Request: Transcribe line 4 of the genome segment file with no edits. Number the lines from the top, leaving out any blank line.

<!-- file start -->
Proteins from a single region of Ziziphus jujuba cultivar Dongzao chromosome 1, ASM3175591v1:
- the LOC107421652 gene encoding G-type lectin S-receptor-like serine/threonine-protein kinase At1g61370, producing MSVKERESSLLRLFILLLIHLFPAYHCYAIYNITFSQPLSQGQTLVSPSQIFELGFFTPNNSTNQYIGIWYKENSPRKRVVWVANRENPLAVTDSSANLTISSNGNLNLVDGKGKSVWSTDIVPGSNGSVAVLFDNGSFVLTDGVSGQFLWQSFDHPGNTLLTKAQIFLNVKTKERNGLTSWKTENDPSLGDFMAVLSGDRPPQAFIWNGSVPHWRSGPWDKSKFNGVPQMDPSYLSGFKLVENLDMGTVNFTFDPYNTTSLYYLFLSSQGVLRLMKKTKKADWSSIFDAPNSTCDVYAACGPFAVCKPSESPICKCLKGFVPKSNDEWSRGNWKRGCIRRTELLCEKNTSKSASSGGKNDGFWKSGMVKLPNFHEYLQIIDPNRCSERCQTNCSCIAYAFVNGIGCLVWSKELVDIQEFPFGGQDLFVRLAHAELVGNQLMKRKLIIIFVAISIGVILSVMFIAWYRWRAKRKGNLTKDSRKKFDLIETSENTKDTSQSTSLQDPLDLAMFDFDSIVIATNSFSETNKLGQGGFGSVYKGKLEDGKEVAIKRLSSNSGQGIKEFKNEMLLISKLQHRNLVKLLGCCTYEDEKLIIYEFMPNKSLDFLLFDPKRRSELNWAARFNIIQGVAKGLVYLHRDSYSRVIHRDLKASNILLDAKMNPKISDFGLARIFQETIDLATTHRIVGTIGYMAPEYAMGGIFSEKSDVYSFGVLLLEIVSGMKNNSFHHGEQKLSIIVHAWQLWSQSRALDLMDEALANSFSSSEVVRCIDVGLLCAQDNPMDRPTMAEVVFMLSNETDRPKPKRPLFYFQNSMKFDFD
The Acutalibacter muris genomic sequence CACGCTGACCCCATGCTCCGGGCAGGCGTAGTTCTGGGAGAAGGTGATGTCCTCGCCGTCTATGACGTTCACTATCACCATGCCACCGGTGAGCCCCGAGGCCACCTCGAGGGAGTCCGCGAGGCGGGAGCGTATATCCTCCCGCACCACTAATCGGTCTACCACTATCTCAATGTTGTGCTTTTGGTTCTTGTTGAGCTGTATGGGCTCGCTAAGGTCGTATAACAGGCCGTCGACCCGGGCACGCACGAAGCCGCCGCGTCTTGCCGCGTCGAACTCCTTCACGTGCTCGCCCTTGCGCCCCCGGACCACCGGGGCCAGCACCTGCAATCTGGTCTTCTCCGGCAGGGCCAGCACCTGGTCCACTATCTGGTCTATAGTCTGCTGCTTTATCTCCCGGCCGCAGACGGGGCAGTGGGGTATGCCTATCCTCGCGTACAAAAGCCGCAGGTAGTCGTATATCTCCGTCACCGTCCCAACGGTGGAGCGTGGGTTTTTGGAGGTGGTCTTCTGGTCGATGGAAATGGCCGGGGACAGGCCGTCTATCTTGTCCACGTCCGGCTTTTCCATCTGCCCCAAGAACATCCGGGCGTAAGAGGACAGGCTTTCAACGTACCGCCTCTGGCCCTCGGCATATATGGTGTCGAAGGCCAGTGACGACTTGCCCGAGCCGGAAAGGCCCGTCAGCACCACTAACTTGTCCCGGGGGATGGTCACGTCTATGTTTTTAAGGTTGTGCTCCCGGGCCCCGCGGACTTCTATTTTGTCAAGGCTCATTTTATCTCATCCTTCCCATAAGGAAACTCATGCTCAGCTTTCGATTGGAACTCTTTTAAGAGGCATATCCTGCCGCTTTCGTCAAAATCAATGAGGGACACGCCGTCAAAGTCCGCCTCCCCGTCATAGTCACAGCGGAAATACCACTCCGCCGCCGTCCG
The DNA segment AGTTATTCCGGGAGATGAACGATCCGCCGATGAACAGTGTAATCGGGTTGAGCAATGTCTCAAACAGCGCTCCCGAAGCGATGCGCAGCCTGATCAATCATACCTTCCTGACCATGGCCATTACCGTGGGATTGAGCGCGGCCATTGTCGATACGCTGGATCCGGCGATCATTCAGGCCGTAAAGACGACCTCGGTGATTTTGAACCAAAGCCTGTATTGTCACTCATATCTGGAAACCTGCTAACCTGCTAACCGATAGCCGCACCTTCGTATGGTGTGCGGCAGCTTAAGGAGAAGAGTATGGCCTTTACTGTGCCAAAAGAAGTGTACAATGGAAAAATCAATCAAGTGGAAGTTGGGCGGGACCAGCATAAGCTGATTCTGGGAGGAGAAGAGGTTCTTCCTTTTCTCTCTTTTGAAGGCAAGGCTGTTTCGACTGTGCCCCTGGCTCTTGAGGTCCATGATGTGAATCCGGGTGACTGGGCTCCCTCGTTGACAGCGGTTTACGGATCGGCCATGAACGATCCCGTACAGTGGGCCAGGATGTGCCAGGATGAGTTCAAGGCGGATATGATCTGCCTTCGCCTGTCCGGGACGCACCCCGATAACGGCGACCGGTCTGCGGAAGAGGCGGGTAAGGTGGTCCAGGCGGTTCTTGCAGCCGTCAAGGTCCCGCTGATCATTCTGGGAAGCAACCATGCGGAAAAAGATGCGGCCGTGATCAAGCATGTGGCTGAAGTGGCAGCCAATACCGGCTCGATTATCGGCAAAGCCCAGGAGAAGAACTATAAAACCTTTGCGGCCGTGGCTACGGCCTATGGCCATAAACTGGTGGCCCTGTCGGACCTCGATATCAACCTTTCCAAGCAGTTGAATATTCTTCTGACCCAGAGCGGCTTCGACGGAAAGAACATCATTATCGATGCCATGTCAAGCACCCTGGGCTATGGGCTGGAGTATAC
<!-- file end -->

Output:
The DNA segment AGTTATTCCGGGAGATGAACGATCCGCCGATGAACAGTGTAATCGGGTTGAGCAATGTCTCAAACAGCGCTCCCGAAGCGATGCGCAGCCTGATCAATCATACCTTCCTGACCATGGCCATTACCGTGGGATTGAGCGCGGCCATTGTCGATACGCTGGATCCGGCGATCATTCAGGCCGTAAAGACGACCTCGGTGATTTTGAACCAAAGCCTGTATTGTCACTCATATCTGGAAACCTGCTAACCTGCTAACCGATAGCCGCACCTTCGTATGGTGTGCGGCAGCTTAAGGAGAAGAGTATGGCCTTTACTGTGCCAAAAGAAGTGTACAATGGAAAAATCAATCAAGTGGAAGTTGGGCGGGACCAGCATAAGCTGATTCTGGGAGGAGAAGAGGTTCTTCCTTTTCTCTCTTTTGAAGGCAAGGCTGTTTCGACTGTGCCCCTGGCTCTTGAGGTCCATGATGTGAATCCGGGTGACTGGGCTCCCTCGTTGACAGCGGTTTACGGATCGGCCATGAACGATCCCGTACAGTGGGCCAGGATGTGCCAGGATGAGTTCAAGGCGGATATGATCTGCCTTCGCCTGTCCGGGACGCACCCCGATAACGGCGACCGGTCTGCGGAAGAGGCGGGTAAGGTGGTCCAGGCGGTTCTTGCAGCCGTCAAGGTCCCGCTGATCATTCTGGGAAGCAACCATGCGGAAAAAGATGCGGCCGTGATCAAGCATGTGGCTGAAGTGGCAGCCAATACCGGCTCGATTATCGGCAAAGCCCAGGAGAAGAACTATAAAACCTTTGCGGCCGTGGCTACGGCCTATGGCCATAAACTGGTGGCCCTGTCGGACCTCGATATCAACCTTTCCAAGCAGTTGAATATTCTTCTGACCCAGAGCGGCTTCGACGGAAAGAACATCATTATCGATGCCATGTCAAGCACCCTGGGCTATGGGCTGGAGTATAC